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The exaggerated “death of text”

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It’s time to put to bed the idea that SMS costs millions per Gigabyte – a game I have played in the past, along with many others – now that every major mobile carrier in Australia has plans with text allowances stretching all the way up to “unlimited”.

This week has seen a burst of stories proclaiming the death of SMS – in Australia, volumes only grew by five percent last year – in the face of various free messaging applications available for iOS and Android users.

Prep the intensive care unit and fetch the defibrillator, nurse! SMS is nearly dead! The LA Times says so, the Sydney Morning Herald says so, even The Economist says so.

Each and every outlet attributes the slow growth to the emergence of applications that have only existed for a relatively short time – and that’s where they miss-step, because in Australia at least, text growth has been flattening for some years.

(My comments below are specific to Australia. I don’t know the details of mobile plans for other countries; if Australia is somehow different to the US or the UK, then my comments won’t apply.)

The chart accompanying this story shows Telstra SMS growth since the 2004-2005 financial year. I have picked on Telstra not because it’s the largest carrier in the country, but because it publishes the best data; a reckoning of Optus and Vodafone/Hutchison SMS volumes would involve too much guesswork.

The peak happened in 2007 – even before Aussies first started fondling iPhones.

I’d guess the curve relates to the evolution of bundles. Carriers decided that SMS was more valuable as a plan differentiator than as a revenue stream in its own right, and as they ramped up the number of free SMSs included with the plans, customers started sending more messages.

In that interpretation – which I don’t pretend is the whole story, just a working hypothesis – the slowing growth reflects customers approaching a new equilibrium in which SMS usage is constrained not by the old “25 cents per message” paradigm, but by how many messages they want to send.

What of the notion that slower SMS growth is a financial disaster for the carriers?

While not everybody is buying “infinite text within Australia” plans, it’s hard to buy a mobile plan that doesn’t have some amount of free SMS as an inclusion. A significant proportion of the texts sent over Australian networks now – pick a figure that suits you – is already free, not the 25 cents you only pay after you reach your bundle allowance.

Driven by competitive pressure, Australia’s mobile carriers are already rebalancing their revenue away from an over-reliance on “billable events” (like calls and text; calls within Australia also figure heavily among free inclusions) into a simpler annuity revenue.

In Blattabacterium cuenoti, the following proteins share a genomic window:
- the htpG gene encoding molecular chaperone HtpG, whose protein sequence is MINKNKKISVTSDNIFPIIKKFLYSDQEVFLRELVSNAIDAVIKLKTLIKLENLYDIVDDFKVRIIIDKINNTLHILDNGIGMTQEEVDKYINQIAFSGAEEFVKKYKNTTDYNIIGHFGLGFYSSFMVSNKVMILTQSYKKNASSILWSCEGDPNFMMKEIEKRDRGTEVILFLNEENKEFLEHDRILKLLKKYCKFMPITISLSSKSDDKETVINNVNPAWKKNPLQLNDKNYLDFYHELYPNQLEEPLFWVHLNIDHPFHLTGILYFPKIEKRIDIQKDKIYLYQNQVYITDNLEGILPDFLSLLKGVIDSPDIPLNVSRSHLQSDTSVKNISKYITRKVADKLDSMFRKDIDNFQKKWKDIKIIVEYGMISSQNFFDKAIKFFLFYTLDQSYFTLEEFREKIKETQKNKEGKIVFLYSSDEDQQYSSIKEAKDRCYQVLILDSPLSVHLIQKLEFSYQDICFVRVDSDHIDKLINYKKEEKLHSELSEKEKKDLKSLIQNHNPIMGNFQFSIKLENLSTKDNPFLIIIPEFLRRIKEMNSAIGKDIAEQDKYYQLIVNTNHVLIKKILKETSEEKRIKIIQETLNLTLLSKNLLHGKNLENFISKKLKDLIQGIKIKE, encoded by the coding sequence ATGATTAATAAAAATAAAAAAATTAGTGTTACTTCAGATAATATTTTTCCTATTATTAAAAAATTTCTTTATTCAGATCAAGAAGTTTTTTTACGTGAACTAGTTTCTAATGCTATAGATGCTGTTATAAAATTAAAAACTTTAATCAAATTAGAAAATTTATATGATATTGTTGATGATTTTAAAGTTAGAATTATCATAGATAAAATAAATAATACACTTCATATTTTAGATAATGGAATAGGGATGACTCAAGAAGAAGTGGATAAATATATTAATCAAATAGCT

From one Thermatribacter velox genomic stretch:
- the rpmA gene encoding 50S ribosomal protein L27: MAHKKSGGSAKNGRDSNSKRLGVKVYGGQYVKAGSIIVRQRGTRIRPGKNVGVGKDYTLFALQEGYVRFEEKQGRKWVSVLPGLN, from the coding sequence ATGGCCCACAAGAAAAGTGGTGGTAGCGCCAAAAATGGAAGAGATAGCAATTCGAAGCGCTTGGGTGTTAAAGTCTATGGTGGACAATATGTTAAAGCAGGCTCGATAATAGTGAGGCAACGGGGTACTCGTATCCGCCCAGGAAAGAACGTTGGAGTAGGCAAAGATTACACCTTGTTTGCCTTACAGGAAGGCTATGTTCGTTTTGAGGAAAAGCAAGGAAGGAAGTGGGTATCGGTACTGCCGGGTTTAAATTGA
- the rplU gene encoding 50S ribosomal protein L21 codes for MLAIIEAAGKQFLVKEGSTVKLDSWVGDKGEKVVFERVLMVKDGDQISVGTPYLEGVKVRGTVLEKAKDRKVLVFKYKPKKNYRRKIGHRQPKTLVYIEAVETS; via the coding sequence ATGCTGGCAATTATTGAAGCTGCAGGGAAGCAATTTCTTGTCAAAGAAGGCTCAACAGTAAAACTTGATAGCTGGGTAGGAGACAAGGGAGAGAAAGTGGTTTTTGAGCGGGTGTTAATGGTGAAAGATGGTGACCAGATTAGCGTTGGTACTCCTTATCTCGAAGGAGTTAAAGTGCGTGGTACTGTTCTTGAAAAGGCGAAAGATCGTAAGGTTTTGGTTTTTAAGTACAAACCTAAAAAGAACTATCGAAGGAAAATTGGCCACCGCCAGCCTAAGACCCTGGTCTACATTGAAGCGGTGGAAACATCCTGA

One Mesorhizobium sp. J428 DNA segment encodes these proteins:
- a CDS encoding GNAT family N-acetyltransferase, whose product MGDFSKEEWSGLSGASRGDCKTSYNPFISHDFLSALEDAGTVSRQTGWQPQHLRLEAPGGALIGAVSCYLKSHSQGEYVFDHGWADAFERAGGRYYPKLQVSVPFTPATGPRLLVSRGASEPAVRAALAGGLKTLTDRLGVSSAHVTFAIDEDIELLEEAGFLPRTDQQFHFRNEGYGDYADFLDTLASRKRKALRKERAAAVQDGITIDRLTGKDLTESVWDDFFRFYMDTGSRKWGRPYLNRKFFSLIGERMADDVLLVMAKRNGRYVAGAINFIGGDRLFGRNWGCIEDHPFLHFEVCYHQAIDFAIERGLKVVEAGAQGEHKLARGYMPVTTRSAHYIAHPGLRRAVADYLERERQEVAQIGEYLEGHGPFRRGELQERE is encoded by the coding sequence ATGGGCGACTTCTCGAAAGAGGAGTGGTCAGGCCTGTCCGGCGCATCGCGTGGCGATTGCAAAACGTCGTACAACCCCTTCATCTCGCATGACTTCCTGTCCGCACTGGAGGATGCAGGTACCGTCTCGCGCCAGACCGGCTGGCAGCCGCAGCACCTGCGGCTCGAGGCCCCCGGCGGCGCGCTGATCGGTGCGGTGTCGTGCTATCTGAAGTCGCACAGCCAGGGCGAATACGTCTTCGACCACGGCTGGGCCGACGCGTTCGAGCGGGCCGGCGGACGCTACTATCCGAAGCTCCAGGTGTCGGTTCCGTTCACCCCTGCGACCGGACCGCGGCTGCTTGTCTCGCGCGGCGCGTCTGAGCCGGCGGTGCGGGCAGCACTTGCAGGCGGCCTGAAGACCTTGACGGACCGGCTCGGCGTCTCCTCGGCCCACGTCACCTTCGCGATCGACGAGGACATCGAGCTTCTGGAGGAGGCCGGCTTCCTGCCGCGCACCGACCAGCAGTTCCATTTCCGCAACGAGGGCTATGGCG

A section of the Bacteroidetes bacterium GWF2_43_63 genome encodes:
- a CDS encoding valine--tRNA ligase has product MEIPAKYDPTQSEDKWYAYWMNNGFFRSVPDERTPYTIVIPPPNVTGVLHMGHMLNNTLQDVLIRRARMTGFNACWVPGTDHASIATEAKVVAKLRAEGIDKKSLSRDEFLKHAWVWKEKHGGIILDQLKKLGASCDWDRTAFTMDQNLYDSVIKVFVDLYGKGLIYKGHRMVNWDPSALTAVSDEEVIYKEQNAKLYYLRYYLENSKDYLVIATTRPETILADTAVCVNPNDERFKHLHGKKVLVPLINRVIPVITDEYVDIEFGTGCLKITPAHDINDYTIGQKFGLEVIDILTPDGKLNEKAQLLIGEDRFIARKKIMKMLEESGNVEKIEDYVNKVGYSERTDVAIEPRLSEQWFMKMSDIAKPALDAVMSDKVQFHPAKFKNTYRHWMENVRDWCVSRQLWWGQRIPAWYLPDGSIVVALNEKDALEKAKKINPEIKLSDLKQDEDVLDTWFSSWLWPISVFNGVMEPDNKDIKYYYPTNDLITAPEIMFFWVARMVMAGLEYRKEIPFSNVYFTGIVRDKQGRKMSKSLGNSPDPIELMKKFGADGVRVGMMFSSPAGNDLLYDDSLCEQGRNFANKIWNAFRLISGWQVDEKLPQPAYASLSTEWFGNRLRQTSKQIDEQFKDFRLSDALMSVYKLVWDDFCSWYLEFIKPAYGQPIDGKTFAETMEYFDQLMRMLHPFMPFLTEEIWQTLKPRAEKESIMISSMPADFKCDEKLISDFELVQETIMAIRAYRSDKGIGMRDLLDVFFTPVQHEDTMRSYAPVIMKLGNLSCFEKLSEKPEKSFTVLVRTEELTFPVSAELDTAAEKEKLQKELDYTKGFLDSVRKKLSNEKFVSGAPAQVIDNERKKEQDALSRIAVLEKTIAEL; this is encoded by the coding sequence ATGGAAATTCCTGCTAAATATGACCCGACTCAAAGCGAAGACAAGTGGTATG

What kind of user figures most heavily in the “unlimited text” type of plan? That needs no heavy deliberation: someone who sends lots of text messages will gravitate to plans that give them no nasty surprises.

Having those users switch their habits from SMS to a free messaging app on iOS or Android involves no pain for the carrier whatever: they stop using one free service and start using another. The revenue impact is zero – except where the app replaces an expensive international SMS (it’s just as likely that people sending international messages on an app are sending messages that they wouldn’t have bothered with on SMS).

Meanwhile, the kind of user that still pays to text probably isn’t the iPhone or Android customer. People who buy advanced devices and go on the app-hunt don’t sound like the unsophisticated punter who buys a phone with minimal smarts on the cheapest plan available.

In assessing flattening text growth as a financial crisis for carriers, analysts and reporters are embedding a third assumption, perhaps their most profound mistake. They are treating carriers as passive players who cannot and will not act to protect their revenues and maintain their margins.

I’ve seen “death of carrier” articles for at least 15 years now; always, analysts fastened onto a new technology that attacked one revenue stream or another as proof that carriers would not and could not respond. Each time, at least in Australia, the businesses have responded. Sometimes it’s taken a shock to draw a response; at other times, the carriers spotted the trend before the rest of us and were prepared; at still other times, the carriers themselves were in the driver’s seat, creating the new product and engineering their customers towards it. ®

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